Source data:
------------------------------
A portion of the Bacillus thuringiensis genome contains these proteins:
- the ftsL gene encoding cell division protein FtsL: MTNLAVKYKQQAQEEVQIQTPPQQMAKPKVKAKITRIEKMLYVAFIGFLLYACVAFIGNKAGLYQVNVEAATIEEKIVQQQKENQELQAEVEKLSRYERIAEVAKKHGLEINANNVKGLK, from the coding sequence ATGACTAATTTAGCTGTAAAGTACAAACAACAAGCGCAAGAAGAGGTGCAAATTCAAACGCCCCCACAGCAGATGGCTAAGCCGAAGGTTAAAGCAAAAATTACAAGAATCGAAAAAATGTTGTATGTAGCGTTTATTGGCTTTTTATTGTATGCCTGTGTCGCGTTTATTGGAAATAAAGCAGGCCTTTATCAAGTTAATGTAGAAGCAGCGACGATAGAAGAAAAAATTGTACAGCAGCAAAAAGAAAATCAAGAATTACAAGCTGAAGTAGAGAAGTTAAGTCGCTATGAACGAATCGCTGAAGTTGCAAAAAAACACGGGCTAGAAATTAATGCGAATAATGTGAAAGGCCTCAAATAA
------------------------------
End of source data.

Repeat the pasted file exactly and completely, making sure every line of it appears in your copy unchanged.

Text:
A portion of the Bacillus thuringiensis genome contains these proteins:
- the ftsL gene encoding cell division protein FtsL: MTNLAVKYKQQAQEEVQIQTPPQQMAKPKVKAKITRIEKMLYVAFIGFLLYACVAFIGNKAGLYQVNVEAATIEEKIVQQQKENQELQAEVEKLSRYERIAEVAKKHGLEINANNVKGLK, from the coding sequence ATGACTAATTTAGCTGTAAAGTACAAACAACAAGCGCAAGAAGAGGTGCAAATTCAAACGCCCCCACAGCAGATGGCTAAGCCGAAGGTTAAAGCAAAAATTACAAGAATCGAAAAAATGTTGTATGTAGCGTTTATTGGCTTTTTATTGTATGCCTGTGTCGCGTTTATTGGAAATAAAGCAGGCCTTTATCAAGTTAATGTAGAAGCAGCGACGATAGAAGAAAAAATTGTACAGCAGCAAAAAGAAAATCAAGAATTACAAGCTGAAGTAGAGAAGTTAAGTCGCTATGAACGAATCGCTGAAGTTGCAAAAAAACACGGGCTAGAAATTAATGCGAATAATGTGAAAGGCCTCAAATAA